Making sense of Linux memory usage, Part 1: how to read “top” in CentOS.

We get this question a lot, about “Why is my Linux server using so much ram?”. In many cases, it really isn’t using much ram at all, but just to be sure we always have to check. At least half the time, really very little is being used, but the way that Linux reports ram usage, this is not at all clear. This article is going to give you some tips on how to evaluate Linux ram usage in order to gauge whether or not your server is operating properly, and whether or not you might benefit from more ram.

The screenshot below is from CentOS, but should be nearly identical in most Linux OS’s.

linux-memory-usage

This is a pretty typical output for “top” for a server with 16gb ram. Looking down at the memory portion, you see 2 rows and 4 columns.

On the first row, you have the total installed memory in the system, followed by “used” memory, followed by “free” memory, and ending with “buffers” memory.

On the second row, you have total swap memory space available on the server, followed by the amount of swap memory used, the amount of swap memory free, and finally the amount of memory used by Linux disk caching.

 

Let’s explain some of the more confusing numbers first:

  • The “buffers” memory is memory used by Linux to buffer network and disk connections. In our example, there is 166MB of buffer memory in use, which is a fairly reasonable amount. If this was 1gb or higher, I would suspect something crazy was going on in the OS. If you suspect you’re running out of memory, and you see a large amount of memory used for buffers, then you need to evaluate why. Possibly you have very aggressive TCP settings combined with a large number of simultaneous connections. If this is the case, the large buffer memory use is expected, but you may want to tune some of your TCP parameters down in order to save memory here. Often times however, this amount of buffer use is a bit of a mystery, and not intentional. You may try rebooting the server to see if it clears up, but if you can’t find the underlying cause of this, you may need to paper over the problem by adding more ram. Just keep in mind, that large buffer memory use is *not* normal.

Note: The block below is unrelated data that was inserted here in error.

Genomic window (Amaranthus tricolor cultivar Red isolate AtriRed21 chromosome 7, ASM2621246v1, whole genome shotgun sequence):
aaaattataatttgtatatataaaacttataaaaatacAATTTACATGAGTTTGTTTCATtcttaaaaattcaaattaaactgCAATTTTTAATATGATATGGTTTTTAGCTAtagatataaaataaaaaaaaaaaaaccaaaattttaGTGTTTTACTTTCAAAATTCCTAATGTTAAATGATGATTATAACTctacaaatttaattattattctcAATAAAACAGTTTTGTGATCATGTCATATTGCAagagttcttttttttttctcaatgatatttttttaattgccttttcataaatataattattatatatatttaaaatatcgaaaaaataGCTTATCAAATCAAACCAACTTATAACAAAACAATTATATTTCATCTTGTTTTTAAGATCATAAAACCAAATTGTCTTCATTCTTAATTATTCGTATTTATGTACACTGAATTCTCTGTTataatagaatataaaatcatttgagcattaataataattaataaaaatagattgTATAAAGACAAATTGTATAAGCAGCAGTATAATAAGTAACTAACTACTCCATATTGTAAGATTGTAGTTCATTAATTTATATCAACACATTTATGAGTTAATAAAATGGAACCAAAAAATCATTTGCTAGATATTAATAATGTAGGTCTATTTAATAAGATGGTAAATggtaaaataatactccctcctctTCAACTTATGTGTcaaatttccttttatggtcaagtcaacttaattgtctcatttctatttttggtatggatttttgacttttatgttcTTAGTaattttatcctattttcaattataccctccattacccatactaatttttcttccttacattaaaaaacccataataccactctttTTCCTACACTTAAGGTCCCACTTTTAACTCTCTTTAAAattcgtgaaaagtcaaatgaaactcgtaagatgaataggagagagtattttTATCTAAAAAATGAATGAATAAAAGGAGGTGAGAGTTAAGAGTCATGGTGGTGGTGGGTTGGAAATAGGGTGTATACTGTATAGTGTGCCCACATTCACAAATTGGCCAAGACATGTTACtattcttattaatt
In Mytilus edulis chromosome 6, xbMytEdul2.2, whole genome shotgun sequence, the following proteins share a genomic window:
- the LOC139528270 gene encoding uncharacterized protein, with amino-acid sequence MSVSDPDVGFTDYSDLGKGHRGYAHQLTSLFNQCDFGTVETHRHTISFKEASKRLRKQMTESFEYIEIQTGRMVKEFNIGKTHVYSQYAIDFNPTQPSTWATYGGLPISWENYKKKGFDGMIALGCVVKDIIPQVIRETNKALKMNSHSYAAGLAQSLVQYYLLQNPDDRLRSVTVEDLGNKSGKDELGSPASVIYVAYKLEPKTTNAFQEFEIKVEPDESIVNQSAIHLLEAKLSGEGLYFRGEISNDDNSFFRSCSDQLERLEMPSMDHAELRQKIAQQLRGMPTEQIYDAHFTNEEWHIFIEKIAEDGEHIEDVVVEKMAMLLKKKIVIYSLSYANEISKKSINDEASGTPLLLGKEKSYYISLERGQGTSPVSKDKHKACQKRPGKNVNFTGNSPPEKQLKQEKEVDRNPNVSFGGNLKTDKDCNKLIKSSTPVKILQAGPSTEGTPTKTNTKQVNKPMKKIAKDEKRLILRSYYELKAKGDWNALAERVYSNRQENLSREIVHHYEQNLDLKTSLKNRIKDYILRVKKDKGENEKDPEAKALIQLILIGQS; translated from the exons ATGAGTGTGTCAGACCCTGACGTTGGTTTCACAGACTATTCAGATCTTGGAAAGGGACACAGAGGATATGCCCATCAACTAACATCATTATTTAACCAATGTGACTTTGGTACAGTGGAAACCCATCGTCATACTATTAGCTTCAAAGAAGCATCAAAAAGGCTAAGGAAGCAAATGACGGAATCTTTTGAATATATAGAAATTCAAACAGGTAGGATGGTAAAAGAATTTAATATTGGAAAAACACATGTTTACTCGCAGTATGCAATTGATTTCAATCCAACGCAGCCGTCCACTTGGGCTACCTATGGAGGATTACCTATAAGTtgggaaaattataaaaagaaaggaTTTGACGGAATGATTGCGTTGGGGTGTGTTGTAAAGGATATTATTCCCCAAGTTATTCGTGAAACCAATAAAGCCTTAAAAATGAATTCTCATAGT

• Cached memory is another misunderstood component of Linux memory usage. By default, CentOS (and most other Linux distributions), will use any available free ram to cache access to files on disk. This is normal, and helps speed up disk access. When the system runs low on free memory, Linux will automatically flush this data out of ram to make room for programs and other essential data. Therefore, when evaluating your free ram usage, and your used ram usage, you need to subtract the “cached” memory from those values to arrive at an accurate number.

 

So that explains buffers and cached memory. You can see that in order to arrive at a real amount of free memory, you need to add the amount “free” with the amount “cached” and you will then see how much ram is actually available to programs. In our example above, only 283MB is shown as “free”, but 10.3GB of ram is used for caching, and can easily be freed up as needed. For this reason, the “true” free ram in our example is actually 10.6GB, a perfectly healthy amount for a 16gb ram server.

 

The other thing to look at is your swap memory, so let’s go over that a bit:

  • Some articles still recommend swap space equal to twice the amount of ram that you have. In modern systems with 8gb, 16gb, or even 72gb ram, this level of swap file space is absurd. Instead, we generally recommend around 4gb of swap memory. This is sufficient that Linux can shuffle off a bit of unneeded memory to disk, but not so much as to use an enormous amount of disk space.
  • More importantly than the disk space used, is the disk i/o that is used up when swapping things into and out of virtual memory. In “top” above, you can see the value “0.1%wa”. This is the amount of cpu being used for disk i/o wait. On an 8 thread system, a 12.5% value would mean that a single core is always waiting for the disks, and this is essentially the same as waiting for the disks 100% of the time. On a 4 thread system, 25% would indicate waiting 100% of the time, on a 2 core system 50%, and so on. As you can see from the value 0.1%, there is very little waiting on disk i/o, and so most likely we also do not have a lot of memory swapping into and out of virtual memory. This is good news.